“Gangamma Talli (sea goddess) is our mother. Whatever she offers us, we take it. This is our only source of income,” M. Narsing, a fisherman in Visakhapatnam, replies disarmingly to questions about the destructive seine nets used in the coastal waters in northern Andhra Pradesh.
Such nets dry up the marine wealth, not leaving even fishlings and fish eggs behind. Large quantities of juvenile fish are sold to poultry farms for as cheap as ₹5 a basket. Bycatch such as snakes, puffer fish, ray fish and olive ridley turtles are thrown back into the sea or discarded. The catch from these waters in the Bay of Bengal is hence going down, and the worst affected are fishermen like Narsing. They go fishing in groups of 30 to 35 each in one boat or two and sweep the fishing grounds with huge nets on locating a shoal.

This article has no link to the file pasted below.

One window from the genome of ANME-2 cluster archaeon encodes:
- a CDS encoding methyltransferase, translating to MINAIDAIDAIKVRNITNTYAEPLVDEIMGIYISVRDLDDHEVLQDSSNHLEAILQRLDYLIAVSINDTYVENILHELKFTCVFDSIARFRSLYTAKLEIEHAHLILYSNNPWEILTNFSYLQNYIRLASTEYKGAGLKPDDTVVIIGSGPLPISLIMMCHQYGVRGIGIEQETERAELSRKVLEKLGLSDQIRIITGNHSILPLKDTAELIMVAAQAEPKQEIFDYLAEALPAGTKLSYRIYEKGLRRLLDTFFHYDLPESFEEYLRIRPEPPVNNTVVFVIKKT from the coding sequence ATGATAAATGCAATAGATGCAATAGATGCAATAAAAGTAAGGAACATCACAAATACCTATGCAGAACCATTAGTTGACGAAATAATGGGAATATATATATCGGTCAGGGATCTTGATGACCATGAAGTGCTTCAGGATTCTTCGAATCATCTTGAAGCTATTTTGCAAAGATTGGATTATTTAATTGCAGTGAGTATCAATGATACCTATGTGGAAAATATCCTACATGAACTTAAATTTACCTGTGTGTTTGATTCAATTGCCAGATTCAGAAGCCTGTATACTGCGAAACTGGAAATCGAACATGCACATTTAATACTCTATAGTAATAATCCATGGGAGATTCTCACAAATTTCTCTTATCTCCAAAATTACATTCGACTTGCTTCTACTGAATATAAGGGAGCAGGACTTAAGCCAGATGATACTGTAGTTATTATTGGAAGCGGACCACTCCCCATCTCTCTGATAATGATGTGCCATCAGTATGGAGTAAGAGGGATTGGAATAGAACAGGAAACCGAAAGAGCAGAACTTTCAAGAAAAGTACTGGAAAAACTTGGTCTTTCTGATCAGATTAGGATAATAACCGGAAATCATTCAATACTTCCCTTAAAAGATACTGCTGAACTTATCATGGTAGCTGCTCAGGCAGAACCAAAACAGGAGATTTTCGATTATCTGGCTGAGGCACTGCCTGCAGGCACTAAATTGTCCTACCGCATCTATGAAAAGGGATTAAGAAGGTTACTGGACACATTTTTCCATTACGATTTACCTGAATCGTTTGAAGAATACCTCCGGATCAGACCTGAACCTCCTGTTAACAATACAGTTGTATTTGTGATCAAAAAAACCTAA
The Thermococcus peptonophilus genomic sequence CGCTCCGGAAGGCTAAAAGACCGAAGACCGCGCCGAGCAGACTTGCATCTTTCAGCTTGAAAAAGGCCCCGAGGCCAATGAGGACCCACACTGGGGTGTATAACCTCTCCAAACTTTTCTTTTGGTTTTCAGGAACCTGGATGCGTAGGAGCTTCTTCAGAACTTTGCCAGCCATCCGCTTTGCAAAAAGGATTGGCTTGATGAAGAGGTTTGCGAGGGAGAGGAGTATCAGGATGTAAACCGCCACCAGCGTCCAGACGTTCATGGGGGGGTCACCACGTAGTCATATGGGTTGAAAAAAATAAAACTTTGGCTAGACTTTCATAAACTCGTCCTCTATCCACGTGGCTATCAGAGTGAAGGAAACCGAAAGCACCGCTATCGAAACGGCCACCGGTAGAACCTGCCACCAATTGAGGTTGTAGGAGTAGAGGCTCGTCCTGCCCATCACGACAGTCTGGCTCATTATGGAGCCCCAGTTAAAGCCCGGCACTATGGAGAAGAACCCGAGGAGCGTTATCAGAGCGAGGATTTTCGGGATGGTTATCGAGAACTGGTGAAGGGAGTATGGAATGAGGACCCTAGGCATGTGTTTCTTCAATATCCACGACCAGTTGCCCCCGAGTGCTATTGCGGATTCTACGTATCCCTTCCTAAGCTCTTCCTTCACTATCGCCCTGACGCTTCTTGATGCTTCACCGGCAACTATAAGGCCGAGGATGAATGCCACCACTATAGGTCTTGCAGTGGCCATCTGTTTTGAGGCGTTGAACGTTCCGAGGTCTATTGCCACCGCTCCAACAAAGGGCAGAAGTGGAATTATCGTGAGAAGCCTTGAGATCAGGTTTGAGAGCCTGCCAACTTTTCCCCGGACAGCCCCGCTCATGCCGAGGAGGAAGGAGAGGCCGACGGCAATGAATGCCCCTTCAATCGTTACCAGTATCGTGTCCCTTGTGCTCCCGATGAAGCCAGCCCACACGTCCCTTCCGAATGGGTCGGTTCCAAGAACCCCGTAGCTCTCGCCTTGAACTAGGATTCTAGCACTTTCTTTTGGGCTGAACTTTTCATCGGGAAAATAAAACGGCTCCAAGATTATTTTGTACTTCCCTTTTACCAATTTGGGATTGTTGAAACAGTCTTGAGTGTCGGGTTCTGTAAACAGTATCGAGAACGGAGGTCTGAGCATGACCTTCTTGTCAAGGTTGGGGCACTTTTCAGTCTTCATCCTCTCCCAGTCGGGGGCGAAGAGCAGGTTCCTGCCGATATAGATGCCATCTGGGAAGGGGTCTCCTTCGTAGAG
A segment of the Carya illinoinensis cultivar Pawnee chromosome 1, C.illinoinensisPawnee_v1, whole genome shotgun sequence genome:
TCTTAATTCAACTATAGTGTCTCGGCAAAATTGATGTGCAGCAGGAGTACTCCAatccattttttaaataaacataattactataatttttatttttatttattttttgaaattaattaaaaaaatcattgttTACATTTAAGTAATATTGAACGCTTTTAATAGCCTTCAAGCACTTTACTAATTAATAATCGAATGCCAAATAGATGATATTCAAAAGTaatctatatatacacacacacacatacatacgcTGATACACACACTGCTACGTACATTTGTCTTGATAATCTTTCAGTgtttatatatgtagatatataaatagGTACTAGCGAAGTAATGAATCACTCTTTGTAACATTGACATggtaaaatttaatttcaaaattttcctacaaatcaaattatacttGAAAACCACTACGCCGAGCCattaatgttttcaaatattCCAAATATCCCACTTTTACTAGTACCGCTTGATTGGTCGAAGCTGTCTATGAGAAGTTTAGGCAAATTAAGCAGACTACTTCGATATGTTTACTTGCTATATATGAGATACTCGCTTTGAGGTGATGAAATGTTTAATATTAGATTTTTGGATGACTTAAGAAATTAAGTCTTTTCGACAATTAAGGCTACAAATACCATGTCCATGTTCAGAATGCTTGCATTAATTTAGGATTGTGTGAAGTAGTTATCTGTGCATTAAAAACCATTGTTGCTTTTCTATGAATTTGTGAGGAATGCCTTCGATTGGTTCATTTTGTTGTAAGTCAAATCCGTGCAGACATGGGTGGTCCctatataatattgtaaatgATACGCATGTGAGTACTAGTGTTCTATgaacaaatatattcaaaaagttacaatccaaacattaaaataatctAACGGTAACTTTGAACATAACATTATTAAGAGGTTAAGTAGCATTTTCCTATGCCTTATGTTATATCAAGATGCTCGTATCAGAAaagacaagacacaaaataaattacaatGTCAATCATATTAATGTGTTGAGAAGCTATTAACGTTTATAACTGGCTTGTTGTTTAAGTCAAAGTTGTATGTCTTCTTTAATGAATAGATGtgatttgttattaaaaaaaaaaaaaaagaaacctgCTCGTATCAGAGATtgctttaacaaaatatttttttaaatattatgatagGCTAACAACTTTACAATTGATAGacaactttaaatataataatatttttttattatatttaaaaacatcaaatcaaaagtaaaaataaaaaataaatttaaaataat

The seine nets resemble mosquito nets and stretch from 500 m to 1 km. Sometimes, two or more nets are used to cover 2 km to 3 km. Even fishlings and fish eggs cannot escape from the net. Scientists say the nets prevent the juvenile fish and eggs from falling back into the sea and stops them from multiplying, thereby reducing the fish wealth in these waters.
“Mesh size optimisation or regulation is a common measure for reducing bycatch of juveniles. The mesh size should be regulated at 22 mm or more. The juvenile fish has to reach the semi-adult stage and breed at least once,” R. Raghu Prakash, principal scientist at the Central Institute of Fisheries Technology, says.
“Only then the fish population will remain intact in the region.”
Text and images by K.R. Deepak
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